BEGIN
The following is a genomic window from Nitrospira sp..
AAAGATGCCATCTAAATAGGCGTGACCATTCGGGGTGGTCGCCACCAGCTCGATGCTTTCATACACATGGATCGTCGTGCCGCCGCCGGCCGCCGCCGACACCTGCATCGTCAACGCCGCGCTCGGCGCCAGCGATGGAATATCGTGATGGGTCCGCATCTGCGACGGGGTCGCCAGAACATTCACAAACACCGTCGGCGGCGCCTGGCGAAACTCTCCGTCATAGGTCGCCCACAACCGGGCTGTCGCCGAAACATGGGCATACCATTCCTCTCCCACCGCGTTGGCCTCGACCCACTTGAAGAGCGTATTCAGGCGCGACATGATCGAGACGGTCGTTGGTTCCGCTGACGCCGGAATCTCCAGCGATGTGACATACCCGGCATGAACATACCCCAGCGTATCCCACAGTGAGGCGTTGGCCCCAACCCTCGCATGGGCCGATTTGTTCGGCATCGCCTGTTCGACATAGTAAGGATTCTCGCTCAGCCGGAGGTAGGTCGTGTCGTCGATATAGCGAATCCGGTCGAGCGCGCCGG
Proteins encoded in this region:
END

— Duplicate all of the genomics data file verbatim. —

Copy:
The following is a genomic window from Nitrospira sp..
AAAGATGCCATCTAAATAGGCGTGACCATTCGGGGTGGTCGCCACCAGCTCGATGCTTTCATACACATGGATCGTCGTGCCGCCGCCGGCCGCCGCCGACACCTGCATCGTCAACGCCGCGCTCGGCGCCAGCGATGGAATATCGTGATGGGTCCGCATCTGCGACGGGGTCGCCAGAACATTCACAAACACCGTCGGCGGCGCCTGGCGAAACTCTCCGTCATAGGTCGCCCACAACCGGGCTGTCGCCGAAACATGGGCATACCATTCCTCTCCCACCGCGTTGGCCTCGACCCACTTGAAGAGCGTATTCAGGCGCGACATGATCGAGACGGTCGTTGGTTCCGCTGACGCCGGAATCTCCAGCGATGTGACATACCCGGCATGAACATACCCCAGCGTATCCCACAGTGAGGCGTTGGCCCCAACCCTCGCATGGGCCGATTTGTTCGGCATCGCCTGTTCGACATAGTAAGGATTCTCGCTCAGCCGGAGGTAGGTCGTGTCGTCGATATAGCGAATCCGGTCGAGCGCGCCGG
Proteins encoded in this region: